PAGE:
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Pluk de Nacht | © Lipstick /  WikiCommons
Pluk de Nacht | © Lipstick / WikiCommons
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Highlights From Pluk De Nacht: Amsterdam’s Biggest Open Air Film Festival

Picture of Tom Coggins
Updated: 7 September 2016
Every August, legions of cinephiles flock to the banks of the river Ij to huddle around Pluk de Nacht’s mammoth silver screen. The festival began in 2003 after a group of friends decided to put together a selection of movie nights held on a rocky alcove near to Amsterdam’s Central Station. From these humble beginnings, Pluk de Nacht steadily grew into the full-scale film festival it is today. The programme was hand-picked by its organisers, showcasing their favorite international movies from the past year. To honor the festival’s achievements, we’ve put together a list of the stand-out films from this year’s Pluk de Nacht.

Illegitimate by Adrian Sitaru

After the fall of Romania’s fascistic dictatorship, its citizens were caught in a storm of morality. Suddenly, their actions under the regime became vulnerable to ridicule, criticism and, often, prosecution. In Illegitimate, a father is forced to confront his past when his children discover that he was as an informer. As a doctor, he would report women when they asked for an abortion, handing them over to the secret police. The film explores the moral fabric of two generations, exposing the precarious lines drawn between right and wrong.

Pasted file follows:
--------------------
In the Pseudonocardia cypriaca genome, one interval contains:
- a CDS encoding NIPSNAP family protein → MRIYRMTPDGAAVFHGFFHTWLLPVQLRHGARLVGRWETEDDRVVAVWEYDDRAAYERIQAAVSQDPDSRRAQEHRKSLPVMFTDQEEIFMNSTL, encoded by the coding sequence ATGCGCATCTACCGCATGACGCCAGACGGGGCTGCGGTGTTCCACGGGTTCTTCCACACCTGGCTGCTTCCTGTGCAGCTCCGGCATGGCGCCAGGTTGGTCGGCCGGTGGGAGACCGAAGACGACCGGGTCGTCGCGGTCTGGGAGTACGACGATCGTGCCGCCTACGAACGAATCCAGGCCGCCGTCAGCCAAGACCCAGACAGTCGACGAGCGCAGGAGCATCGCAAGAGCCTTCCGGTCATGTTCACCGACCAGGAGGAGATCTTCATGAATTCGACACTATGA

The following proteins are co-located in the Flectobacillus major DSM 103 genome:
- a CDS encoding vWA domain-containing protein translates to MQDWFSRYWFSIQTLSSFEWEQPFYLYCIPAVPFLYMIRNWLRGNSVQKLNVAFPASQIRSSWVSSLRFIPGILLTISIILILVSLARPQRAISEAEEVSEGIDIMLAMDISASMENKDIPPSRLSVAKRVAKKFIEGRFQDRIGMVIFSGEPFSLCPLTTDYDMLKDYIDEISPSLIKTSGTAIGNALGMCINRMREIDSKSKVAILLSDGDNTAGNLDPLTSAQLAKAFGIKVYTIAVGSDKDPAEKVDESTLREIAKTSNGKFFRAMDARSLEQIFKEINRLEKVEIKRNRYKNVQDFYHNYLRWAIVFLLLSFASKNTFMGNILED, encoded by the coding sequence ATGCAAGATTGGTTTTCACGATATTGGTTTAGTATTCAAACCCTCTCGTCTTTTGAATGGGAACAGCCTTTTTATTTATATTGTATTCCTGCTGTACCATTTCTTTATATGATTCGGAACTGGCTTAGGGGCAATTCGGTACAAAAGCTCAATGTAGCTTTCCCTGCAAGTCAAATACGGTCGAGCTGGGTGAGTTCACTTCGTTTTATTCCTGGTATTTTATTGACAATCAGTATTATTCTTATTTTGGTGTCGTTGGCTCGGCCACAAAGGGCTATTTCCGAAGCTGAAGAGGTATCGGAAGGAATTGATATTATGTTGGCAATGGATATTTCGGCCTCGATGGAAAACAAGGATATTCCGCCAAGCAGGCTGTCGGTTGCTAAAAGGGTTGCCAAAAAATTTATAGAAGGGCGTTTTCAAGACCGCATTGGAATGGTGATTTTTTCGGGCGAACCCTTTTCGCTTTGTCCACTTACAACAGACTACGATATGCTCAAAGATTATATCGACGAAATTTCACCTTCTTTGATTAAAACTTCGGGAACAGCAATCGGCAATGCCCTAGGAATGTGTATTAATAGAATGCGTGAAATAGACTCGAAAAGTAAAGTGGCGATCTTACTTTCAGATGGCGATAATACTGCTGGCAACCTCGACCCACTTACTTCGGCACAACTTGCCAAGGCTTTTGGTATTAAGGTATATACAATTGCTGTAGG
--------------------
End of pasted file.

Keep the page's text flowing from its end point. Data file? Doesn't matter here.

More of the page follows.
The Pleasure is Mine by Elisa Miller

In order to distance themselves from the city, young couple Rita and Mateo move to an isolated house in the Mexican countryside. Their playful, modest life begins to unravel as they slowly realise that love is never as simple as it appears. Mateo refuses to commit to Rita’s desires and their petty bickering gradually gives way to resentment, fear and aggression, revealing cracks in their relationship that threaten to completely upheave the life that they have built together.

Baden Baden by Rachel Lang

After losing her job as a chauffeur for a movie production company, Ana decides to commandeer her ex-employer’s rented Porsche. She sets her sights on Strasbourg and races towards her destination. This small-time rebellion inflames her restless spirit, encouraging Ana to change her life for the better. Against everyone’s advice she hooks up with her ex, attempts to renovate her grandmother’s bathroom and eats vegetables covered in ketchup, proving that she is no longer bound to society’s faux pas and expectations.

Chevalier by Athina Rachel Tsangari

Six male friends land themselves a luxury yacht and set out on a cruise across the Aegean. After growing bored with fishing and water sports they concoct a bizarre set of games. These competitions will decide, once and for all, who is the best man. Everything is measured, racked up, and scrutinised, with increasing levels of testosterone and absurdity. This bizarre comedy is the latest outing from Athina Rachel Tsangari, a director who has worked alongside Richard Linklater and fellow Greek Weird Wave auteur, Yorgos Lanthimos.

Fukushima, mon amour by Doris Dörrie

German performer Marie is a tormented young woman. She worries about her career, and whether she will ever find happiness. To alleviate her anguish she flies to Japan and helps out with the aftermath of the Fukushima disaster. There she bonds with an elderly Geisha, Satomi, and together they journey into the region’s irradiated landscape, finding purpose, hope and friendship along the way.